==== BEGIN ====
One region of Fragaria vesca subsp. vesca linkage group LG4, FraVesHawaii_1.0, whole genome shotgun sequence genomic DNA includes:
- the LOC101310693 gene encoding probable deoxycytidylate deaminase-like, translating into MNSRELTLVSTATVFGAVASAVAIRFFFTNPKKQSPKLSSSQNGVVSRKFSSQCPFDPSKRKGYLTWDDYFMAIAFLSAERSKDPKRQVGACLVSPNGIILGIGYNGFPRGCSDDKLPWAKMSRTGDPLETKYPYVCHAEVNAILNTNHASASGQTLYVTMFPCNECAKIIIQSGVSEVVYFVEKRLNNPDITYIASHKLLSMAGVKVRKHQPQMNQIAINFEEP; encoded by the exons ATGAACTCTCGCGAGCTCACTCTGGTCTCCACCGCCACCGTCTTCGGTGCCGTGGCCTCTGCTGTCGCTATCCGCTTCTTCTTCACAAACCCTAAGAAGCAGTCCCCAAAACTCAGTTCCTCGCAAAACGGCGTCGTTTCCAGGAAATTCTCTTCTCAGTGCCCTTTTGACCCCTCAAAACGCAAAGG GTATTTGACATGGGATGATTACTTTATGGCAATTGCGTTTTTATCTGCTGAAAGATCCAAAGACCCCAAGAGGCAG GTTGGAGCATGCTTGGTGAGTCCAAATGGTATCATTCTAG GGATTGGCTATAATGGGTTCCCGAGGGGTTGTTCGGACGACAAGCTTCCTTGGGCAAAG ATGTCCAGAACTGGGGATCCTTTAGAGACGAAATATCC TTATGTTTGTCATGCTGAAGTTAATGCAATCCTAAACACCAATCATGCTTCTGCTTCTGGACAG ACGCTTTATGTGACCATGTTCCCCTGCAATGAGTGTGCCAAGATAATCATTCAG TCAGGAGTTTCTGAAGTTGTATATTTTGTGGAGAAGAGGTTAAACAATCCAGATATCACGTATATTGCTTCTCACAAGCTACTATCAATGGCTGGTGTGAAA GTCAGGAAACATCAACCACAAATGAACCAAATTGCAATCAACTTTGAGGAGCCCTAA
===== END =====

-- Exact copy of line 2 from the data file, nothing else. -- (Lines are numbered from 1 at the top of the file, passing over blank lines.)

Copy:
- the LOC101310693 gene encoding probable deoxycytidylate deaminase-like, translating into MNSRELTLVSTATVFGAVASAVAIRFFFTNPKKQSPKLSSSQNGVVSRKFSSQCPFDPSKRKGYLTWDDYFMAIAFLSAERSKDPKRQVGACLVSPNGIILGIGYNGFPRGCSDDKLPWAKMSRTGDPLETKYPYVCHAEVNAILNTNHASASGQTLYVTMFPCNECAKIIIQSGVSEVVYFVEKRLNNPDITYIASHKLLSMAGVKVRKHQPQMNQIAINFEEP; encoded by the exons ATGAACTCTCGCGAGCTCACTCTGGTCTCCACCGCCACCGTCTTCGGTGCCGTGGCCTCTGCTGTCGCTATCCGCTTCTTCTTCACAAACCCTAAGAAGCAGTCCCCAAAACTCAGTTCCTCGCAAAACGGCGTCGTTTCCAGGAAATTCTCTTCTCAGTGCCCTTTTGACCCCTCAAAACGCAAAGG GTATTTGACATGGGATGATTACTTTATGGCAATTGCGTTTTTATCTGCTGAAAGATCCAAAGACCCCAAGAGGCAG GTTGGAGCATGCTTGGTGAGTCCAAATGGTATCATTCTAG GGATTGGCTATAATGGGTTCCCGAGGGGTTGTTCGGACGACAAGCTTCCTTGGGCAAAG ATGTCCAGAACTGGGGATCCTTTAGAGACGAAATATCC TTATGTTTGTCATGCTGAAGTTAATGCAATCCTAAACACCAATCATGCTTCTGCTTCTGGACAG ACGCTTTATGTGACCATGTTCCCCTGCAATGAGTGTGCCAAGATAATCATTCAG TCAGGAGTTTCTGAAGTTGTATATTTTGTGGAGAAGAGGTTAAACAATCCAGATATCACGTATATTGCTTCTCACAAGCTACTATCAATGGCTGGTGTGAAA GTCAGGAAACATCAACCACAAATGAACCAAATTGCAATCAACTTTGAGGAGCCCTAA